When you combine politics and technology, nerds like me get excited. Today is Election Day in the U.S. and the folks at Foursquare have created a visual map of users’ check-ins at their polling place. While Foursquare users win another badge, the public (and campaigns) can watch voting unfold moment by moment with each vote cast.
For political campaigns running “Get out the vote” operations on Election Day, this is potentially a useful tool to track voting day trends. Though there doesn’t seem to be a huge level of participation, I imagine that campaigns can leverage this platform to engage the voters who always show up at the polls.
Sometimes problems are so big, it’s difficult to describe them with numbers. For me that’s been the case with the BP oil spill in the Gulf of Mexico. For example, tonight I read a USA Today story which reported that the spill covers 29,000 square miles.
How big is that exactly?
Paul Rademacher, has created a site using the Google Earth API to let you overlay the current size of the spill area on top of any city in the world.
Check out your home town and imagine how much of your community would have to be covered in oil to be equal in size to the BP spill in the Gulf. That’s when it hit home for me — this kind of visual comparison really was extremely effective communication.
Rademacher’s site made me wonder what about what else you could use Google Earth to communicate. Perhaps the size of the path of devastation of a tornado or hurricane? The total amount of vacant square footage of all the Class A office space in New York? The total skiable terrain in Colorado last winter?
Maybe this makes sense to me because I’m a visual learner, but I don’t think I fully understood the scope of the BP spill until I stumbled upon Rademacher’s Google Earth-based site. What would you want to use Google Earth to help you communicate?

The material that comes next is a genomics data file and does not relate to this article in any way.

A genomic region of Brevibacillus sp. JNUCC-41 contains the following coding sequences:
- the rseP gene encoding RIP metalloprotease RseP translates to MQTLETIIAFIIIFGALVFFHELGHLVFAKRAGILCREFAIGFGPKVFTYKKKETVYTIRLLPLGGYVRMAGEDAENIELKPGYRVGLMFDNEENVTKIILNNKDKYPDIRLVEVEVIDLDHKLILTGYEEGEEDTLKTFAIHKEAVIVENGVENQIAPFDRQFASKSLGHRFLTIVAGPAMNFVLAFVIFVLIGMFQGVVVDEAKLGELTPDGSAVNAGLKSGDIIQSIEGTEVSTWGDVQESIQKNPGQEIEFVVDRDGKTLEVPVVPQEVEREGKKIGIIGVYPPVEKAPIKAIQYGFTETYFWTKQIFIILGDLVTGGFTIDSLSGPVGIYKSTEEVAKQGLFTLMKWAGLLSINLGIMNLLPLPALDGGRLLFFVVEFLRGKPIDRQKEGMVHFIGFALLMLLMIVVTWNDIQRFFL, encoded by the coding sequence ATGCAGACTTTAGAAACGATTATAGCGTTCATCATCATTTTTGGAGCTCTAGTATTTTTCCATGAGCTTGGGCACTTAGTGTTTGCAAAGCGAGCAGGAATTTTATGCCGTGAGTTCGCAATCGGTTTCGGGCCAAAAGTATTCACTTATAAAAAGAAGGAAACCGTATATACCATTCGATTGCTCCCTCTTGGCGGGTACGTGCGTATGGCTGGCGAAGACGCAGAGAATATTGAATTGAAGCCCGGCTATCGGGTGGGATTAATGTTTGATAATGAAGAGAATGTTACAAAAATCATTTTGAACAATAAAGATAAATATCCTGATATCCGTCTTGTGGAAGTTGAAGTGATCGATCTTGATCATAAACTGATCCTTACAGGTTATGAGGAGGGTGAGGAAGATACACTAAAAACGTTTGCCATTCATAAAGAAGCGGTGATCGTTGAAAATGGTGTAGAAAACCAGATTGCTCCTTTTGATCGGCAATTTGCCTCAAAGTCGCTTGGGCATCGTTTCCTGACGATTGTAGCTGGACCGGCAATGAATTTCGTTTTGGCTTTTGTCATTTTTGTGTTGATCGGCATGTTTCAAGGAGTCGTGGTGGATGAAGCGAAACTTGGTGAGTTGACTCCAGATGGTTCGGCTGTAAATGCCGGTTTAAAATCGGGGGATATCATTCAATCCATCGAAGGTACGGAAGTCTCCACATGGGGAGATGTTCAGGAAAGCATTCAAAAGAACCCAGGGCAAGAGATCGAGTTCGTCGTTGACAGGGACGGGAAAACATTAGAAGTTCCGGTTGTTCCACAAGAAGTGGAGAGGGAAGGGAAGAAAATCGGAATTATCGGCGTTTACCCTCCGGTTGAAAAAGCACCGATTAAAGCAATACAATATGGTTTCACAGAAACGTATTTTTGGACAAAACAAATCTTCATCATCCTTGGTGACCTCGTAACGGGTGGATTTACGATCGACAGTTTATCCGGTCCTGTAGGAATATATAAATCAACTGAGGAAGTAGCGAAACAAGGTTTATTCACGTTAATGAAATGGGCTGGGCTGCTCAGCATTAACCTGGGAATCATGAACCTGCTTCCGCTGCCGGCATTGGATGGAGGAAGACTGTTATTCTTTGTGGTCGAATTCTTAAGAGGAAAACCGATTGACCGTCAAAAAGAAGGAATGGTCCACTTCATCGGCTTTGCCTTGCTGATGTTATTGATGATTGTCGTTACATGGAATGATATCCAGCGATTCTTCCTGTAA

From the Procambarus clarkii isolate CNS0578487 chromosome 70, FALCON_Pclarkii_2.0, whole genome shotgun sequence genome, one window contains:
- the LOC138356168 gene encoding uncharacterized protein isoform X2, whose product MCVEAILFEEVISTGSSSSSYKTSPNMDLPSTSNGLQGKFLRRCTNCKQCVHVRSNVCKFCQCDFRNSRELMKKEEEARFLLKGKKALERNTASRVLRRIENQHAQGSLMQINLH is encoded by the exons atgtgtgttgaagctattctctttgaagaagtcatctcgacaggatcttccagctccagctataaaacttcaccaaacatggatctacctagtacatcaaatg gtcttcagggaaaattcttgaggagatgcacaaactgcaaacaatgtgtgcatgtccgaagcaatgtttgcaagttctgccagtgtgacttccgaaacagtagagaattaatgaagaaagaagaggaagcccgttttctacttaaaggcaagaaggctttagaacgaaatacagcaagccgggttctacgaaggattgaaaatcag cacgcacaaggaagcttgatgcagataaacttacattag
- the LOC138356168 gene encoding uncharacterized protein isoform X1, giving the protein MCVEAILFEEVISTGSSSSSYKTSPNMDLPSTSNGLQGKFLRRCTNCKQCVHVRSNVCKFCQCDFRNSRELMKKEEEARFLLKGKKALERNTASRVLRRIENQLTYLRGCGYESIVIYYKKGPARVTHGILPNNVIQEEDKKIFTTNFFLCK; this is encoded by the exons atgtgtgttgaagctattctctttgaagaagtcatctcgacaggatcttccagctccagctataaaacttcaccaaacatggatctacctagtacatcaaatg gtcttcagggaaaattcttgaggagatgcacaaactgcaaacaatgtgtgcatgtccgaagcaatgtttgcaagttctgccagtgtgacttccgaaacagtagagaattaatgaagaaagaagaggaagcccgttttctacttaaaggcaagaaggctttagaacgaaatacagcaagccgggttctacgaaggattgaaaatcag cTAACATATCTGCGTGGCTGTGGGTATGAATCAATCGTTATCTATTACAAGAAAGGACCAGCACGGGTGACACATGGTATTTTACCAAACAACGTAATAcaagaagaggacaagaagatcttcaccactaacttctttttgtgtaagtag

Photo credit: futureatlas.com, Flickr
Last night, I spotted a hilarious video about “New Dorks” — it’s spot on in my book. But it makes me wonder who are the old dorks? My suggestion is in the second video below.
If my two years in Philadelphia for graduate school didn’t turn me into a Yankee, this winter in Washington surely will. I’ve never seen this much snow in one place — even when I ski in the Rockies each winter. My ability to cope with it makes me think I could live in Boston or elsewhere in New England and do just fine.
This morning my friend Susan, who happens to be one of the best internal communications experts I know, posted this video of ELO’s “Mr. Blue Sky” to her Facebook page.
I wanted to share it with you, too. I guarantee it will put you in a good mood. Consider it music to shovel snow by.
I love Thanksgiving and everything about it, except for the travel to get to my family in North Carolina. (Coming back up to Washington today took an extra two hours on I-95 — and I returned on Saturday to avoid the traffic!)
While I was home, I had a chance to interview each member of my family about why we love Thanksgiving so much. I think my cousin, a natural storyteller, captures it the best.
The title for the post is “Thx” because it will be very short. I am rushing to hop in the car to drive about 8 hours to be with my family in NC for a massive Thanksgiving meal that my personal trainer hopefully will forgive me for eating.
I didn’t want to join the millions of drivers on I-95 without telling you what I’m thankful for. Continue reading
Meet Fomalhaut b a new planet outside of our solar system. It orbits the star Fomalhaut, of course.
Earlier today I was reminded of who has the coolest media relations job in Washington, D.C., if not the world, when I read that NASA had announced that the Hubble Space Telescope had captured the first image of a planet circling another star. In fact, according to the AP, NASA has now captured images of four planets, three of them orbiting the same star, and the fourth circling a different star.
So in my job, I speak to journalists about cell phones and FCC actions. That’s pretty cool, but I don’t get to issue news releases announcing groundbreaking discoveries from space.
So today I’m announcing I’m officially jealous of someone named J.D. Harrington, the NASA spokesperson whose name was on today’s news release.